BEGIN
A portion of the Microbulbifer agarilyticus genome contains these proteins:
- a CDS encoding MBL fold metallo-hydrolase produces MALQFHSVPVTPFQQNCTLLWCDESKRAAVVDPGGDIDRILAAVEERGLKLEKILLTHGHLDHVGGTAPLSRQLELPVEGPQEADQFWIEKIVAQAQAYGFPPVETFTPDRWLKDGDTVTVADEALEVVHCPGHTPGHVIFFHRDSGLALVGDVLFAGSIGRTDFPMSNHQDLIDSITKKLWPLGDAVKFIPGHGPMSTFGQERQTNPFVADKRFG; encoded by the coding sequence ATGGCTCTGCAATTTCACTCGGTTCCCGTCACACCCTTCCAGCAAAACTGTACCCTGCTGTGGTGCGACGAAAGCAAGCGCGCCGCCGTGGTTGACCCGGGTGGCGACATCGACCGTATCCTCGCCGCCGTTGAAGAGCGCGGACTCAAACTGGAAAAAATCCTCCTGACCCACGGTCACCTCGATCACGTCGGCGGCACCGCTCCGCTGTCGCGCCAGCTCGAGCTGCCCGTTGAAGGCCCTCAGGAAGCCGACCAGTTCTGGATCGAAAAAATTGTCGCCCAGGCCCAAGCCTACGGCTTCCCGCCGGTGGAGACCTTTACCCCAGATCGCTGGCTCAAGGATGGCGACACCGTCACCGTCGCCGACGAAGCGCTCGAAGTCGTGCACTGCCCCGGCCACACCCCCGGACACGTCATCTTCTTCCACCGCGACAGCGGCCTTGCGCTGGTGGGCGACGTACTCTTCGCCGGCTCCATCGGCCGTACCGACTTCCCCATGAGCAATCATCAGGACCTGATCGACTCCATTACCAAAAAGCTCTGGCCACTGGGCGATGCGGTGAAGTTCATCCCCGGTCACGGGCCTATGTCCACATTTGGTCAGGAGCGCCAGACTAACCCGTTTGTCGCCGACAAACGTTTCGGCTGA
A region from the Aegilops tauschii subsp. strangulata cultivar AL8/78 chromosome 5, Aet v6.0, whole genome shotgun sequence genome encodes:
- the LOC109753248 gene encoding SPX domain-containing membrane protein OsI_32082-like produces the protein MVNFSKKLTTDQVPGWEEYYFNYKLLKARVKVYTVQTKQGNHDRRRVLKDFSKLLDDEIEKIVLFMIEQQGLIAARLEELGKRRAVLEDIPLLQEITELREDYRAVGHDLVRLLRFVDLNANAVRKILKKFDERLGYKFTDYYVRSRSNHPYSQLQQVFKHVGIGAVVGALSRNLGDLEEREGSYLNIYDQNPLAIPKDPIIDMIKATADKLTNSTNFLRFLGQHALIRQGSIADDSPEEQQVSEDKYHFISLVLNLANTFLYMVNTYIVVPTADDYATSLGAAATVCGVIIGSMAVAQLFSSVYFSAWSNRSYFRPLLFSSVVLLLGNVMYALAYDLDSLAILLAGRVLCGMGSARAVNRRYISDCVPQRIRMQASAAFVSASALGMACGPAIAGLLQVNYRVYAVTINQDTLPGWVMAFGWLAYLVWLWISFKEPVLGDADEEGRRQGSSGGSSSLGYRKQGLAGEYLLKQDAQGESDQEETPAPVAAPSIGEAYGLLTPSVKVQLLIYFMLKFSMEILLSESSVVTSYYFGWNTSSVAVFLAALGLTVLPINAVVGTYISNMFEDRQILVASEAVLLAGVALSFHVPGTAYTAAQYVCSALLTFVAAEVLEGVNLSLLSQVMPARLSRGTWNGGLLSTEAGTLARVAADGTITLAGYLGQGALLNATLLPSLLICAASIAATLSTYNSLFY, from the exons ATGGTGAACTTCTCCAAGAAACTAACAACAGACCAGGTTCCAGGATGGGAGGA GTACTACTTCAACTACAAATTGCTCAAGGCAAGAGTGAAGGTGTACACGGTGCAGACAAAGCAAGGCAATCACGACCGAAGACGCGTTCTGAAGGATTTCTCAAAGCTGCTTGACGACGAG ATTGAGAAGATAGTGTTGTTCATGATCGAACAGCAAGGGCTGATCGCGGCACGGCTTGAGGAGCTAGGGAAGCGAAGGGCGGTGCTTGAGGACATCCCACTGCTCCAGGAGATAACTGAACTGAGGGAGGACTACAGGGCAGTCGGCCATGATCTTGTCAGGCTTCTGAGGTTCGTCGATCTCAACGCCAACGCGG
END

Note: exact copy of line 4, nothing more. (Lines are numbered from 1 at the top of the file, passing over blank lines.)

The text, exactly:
- the LOC109753248 gene encoding SPX domain-containing membrane protein OsI_32082-like produces the protein MVNFSKKLTTDQVPGWEEYYFNYKLLKARVKVYTVQTKQGNHDRRRVLKDFSKLLDDEIEKIVLFMIEQQGLIAARLEELGKRRAVLEDIPLLQEITELREDYRAVGHDLVRLLRFVDLNANAVRKILKKFDERLGYKFTDYYVRSRSNHPYSQLQQVFKHVGIGAVVGALSRNLGDLEEREGSYLNIYDQNPLAIPKDPIIDMIKATADKLTNSTNFLRFLGQHALIRQGSIADDSPEEQQVSEDKYHFISLVLNLANTFLYMVNTYIVVPTADDYATSLGAAATVCGVIIGSMAVAQLFSSVYFSAWSNRSYFRPLLFSSVVLLLGNVMYALAYDLDSLAILLAGRVLCGMGSARAVNRRYISDCVPQRIRMQASAAFVSASALGMACGPAIAGLLQVNYRVYAVTINQDTLPGWVMAFGWLAYLVWLWISFKEPVLGDADEEGRRQGSSGGSSSLGYRKQGLAGEYLLKQDAQGESDQEETPAPVAAPSIGEAYGLLTPSVKVQLLIYFMLKFSMEILLSESSVVTSYYFGWNTSSVAVFLAALGLTVLPINAVVGTYISNMFEDRQILVASEAVLLAGVALSFHVPGTAYTAAQYVCSALLTFVAAEVLEGVNLSLLSQVMPARLSRGTWNGGLLSTEAGTLARVAADGTITLAGYLGQGALLNATLLPSLLICAASIAATLSTYNSLFY, from the exons ATGGTGAACTTCTCCAAGAAACTAACAACAGACCAGGTTCCAGGATGGGAGGA GTACTACTTCAACTACAAATTGCTCAAGGCAAGAGTGAAGGTGTACACGGTGCAGACAAAGCAAGGCAATCACGACCGAAGACGCGTTCTGAAGGATTTCTCAAAGCTGCTTGACGACGAG ATTGAGAAGATAGTGTTGTTCATGATCGAACAGCAAGGGCTGATCGCGGCACGGCTTGAGGAGCTAGGGAAGCGAAGGGCGGTGCTTGAGGACATCCCACTGCTCCAGGAGATAACTGAACTGAGGGAGGACTACAGGGCAGTCGGCCATGATCTTGTCAGGCTTCTGAGGTTCGTCGATCTCAACGCCAACGCGG